There are many initiatives going on, but I can describe one that we’re implementing in 10 districts around the country called the Talent Transfer Initiative. In this initiative, districts use value-added data to identify the highest-performing teachers and offer them $20,000 incentives to transfer to their lowest-performing schools for at least two years. The same program offers $10,000 in retention incentives for high value-added teachers already in those schools to remain there. This is one example, but there are programs in many places including Washington, D.C., Charlotte-Mecklenburg, N.C., and Houston, Tex., that use such data for recruitment and/or retention.

In what ways, if any, can HR prepare for these types of initiatives that use value-added data?

The most important step to take is to invest in data systems that match the complexity of instructional delivery. This requires integrating HR data and student data into a common source, or at least a secure but linkable database that is updated several times per year to capture student and teacher mobility as well as the complicated ways that teachers collaborate and that students take courses.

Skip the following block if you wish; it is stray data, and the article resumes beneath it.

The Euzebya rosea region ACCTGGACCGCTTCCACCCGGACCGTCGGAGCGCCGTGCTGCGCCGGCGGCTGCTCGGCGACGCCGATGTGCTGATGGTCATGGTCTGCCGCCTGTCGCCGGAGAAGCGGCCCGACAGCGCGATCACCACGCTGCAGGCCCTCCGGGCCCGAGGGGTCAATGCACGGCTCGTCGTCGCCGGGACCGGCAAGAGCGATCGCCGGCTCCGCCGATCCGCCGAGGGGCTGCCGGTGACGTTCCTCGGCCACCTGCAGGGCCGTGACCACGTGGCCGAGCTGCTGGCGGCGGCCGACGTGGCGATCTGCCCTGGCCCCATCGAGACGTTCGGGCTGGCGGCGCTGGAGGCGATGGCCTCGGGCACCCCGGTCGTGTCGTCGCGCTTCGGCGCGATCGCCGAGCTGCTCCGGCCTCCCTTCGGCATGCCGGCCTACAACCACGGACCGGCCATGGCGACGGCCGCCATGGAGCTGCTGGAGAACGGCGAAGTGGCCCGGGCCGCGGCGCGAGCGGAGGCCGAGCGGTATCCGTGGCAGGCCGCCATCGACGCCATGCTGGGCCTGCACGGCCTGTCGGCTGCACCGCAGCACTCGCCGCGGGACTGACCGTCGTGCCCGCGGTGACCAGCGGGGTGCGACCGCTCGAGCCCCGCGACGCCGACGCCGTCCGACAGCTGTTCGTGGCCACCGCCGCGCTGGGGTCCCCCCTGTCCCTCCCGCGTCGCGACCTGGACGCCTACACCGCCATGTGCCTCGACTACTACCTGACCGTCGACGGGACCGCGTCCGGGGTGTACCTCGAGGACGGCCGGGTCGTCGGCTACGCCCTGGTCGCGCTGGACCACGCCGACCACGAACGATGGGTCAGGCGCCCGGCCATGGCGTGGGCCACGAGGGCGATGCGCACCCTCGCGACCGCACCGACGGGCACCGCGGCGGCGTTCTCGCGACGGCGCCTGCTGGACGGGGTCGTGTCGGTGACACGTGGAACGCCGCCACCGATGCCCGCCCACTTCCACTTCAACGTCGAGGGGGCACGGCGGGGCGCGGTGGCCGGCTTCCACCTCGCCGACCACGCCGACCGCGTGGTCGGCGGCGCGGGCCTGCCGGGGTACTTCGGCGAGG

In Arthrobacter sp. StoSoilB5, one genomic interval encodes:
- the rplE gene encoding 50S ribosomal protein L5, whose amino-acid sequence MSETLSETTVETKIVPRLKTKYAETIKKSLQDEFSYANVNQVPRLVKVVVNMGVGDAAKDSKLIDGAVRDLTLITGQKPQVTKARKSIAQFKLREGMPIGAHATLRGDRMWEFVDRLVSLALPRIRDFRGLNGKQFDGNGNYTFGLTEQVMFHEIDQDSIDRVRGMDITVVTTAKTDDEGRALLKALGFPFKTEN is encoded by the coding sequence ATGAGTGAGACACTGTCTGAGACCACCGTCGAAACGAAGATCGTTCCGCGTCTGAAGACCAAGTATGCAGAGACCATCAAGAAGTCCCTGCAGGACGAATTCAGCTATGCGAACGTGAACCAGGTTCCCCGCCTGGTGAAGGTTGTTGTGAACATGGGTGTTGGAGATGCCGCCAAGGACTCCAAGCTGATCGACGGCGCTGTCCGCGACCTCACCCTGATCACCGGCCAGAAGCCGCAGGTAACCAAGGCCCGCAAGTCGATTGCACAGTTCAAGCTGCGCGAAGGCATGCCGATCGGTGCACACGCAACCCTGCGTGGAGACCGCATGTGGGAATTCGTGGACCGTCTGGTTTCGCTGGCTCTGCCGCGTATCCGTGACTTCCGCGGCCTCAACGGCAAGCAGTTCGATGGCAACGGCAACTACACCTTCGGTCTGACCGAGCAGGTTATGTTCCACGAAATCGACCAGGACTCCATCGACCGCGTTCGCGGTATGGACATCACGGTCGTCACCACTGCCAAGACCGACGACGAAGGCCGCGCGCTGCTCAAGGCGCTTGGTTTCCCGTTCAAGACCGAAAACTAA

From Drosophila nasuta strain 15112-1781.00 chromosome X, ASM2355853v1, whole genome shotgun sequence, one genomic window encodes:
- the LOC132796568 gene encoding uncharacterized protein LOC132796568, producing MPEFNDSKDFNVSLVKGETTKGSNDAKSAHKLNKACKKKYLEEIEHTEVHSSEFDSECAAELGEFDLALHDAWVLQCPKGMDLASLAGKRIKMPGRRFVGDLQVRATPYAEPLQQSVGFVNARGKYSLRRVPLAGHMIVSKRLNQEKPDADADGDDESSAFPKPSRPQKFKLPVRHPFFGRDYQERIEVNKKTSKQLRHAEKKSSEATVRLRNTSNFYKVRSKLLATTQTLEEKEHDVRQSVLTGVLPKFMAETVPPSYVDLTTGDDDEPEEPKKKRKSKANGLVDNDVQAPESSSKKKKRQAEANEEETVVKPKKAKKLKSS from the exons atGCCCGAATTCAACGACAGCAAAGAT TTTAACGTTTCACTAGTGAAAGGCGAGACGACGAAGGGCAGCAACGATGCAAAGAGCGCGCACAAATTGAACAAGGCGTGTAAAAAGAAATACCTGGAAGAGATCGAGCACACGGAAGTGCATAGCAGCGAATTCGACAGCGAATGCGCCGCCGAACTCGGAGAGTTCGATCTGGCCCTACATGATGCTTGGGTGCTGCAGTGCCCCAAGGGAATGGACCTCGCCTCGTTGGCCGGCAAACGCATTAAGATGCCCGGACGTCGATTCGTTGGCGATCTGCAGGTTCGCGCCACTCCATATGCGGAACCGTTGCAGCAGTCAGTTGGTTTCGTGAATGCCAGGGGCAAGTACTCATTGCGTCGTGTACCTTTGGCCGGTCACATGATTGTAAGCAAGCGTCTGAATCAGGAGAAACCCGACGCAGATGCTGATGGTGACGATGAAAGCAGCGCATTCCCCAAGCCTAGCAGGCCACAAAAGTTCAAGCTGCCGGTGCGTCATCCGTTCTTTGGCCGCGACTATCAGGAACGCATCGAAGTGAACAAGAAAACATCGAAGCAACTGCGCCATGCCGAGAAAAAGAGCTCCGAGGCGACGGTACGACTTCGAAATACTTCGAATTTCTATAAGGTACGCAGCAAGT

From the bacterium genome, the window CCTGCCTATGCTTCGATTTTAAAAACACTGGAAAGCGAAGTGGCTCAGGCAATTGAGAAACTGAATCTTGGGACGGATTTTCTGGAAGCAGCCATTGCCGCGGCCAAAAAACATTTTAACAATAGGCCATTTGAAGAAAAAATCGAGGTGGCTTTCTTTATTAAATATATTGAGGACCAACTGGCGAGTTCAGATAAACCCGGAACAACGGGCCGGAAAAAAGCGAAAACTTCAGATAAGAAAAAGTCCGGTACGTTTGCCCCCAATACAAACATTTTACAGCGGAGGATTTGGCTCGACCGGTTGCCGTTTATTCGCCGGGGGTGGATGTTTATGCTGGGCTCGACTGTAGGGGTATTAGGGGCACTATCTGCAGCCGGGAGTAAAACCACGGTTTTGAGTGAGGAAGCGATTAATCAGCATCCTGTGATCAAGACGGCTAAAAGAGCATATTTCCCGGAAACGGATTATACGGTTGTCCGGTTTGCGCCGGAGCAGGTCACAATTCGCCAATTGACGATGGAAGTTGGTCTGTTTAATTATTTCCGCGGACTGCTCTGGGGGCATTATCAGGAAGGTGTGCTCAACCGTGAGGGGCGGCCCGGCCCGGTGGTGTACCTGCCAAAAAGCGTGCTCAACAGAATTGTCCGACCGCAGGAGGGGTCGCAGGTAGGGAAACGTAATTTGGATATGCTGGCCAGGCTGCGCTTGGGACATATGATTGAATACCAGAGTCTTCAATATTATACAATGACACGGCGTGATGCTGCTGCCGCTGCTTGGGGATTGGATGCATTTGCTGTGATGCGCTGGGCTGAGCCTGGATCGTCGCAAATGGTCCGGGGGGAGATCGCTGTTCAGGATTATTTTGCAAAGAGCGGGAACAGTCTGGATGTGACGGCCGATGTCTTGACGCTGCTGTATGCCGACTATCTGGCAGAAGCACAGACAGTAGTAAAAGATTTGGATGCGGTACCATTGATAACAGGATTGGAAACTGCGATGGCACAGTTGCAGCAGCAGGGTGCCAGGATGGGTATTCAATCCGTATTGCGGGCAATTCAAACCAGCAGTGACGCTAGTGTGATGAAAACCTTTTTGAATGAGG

HR professionals should have a say in this process and not just treat it as a technical function for the IT department. Those in charge of data collection and analysis need curriculum experts and HR experts to provide the specifications needed to set up the data systems so that the systems will focus on what matters.

What external support systems or programs can HR leverage to transition into, or improve upon, their use of value-added data?

An entire field is opening up of researchers, consultants, and tech companies that have the capacity to assist districts and states in building this type of data infrastructure. Mathematica Policy Research, my organization, primarily focuses on research and evaluation, but we have been assisting some districts in their efforts to successfully use value-added data. Other research organizations, like the Rand Corporation, the Value Added Research Center at the University of Wisconsin, and the Center for Education Policy Research at Harvard, also work with individual districts or states. Then there are software firms like the SAS Institute and consulting firms that develop, package, and market off-the-shelf models for districts and states.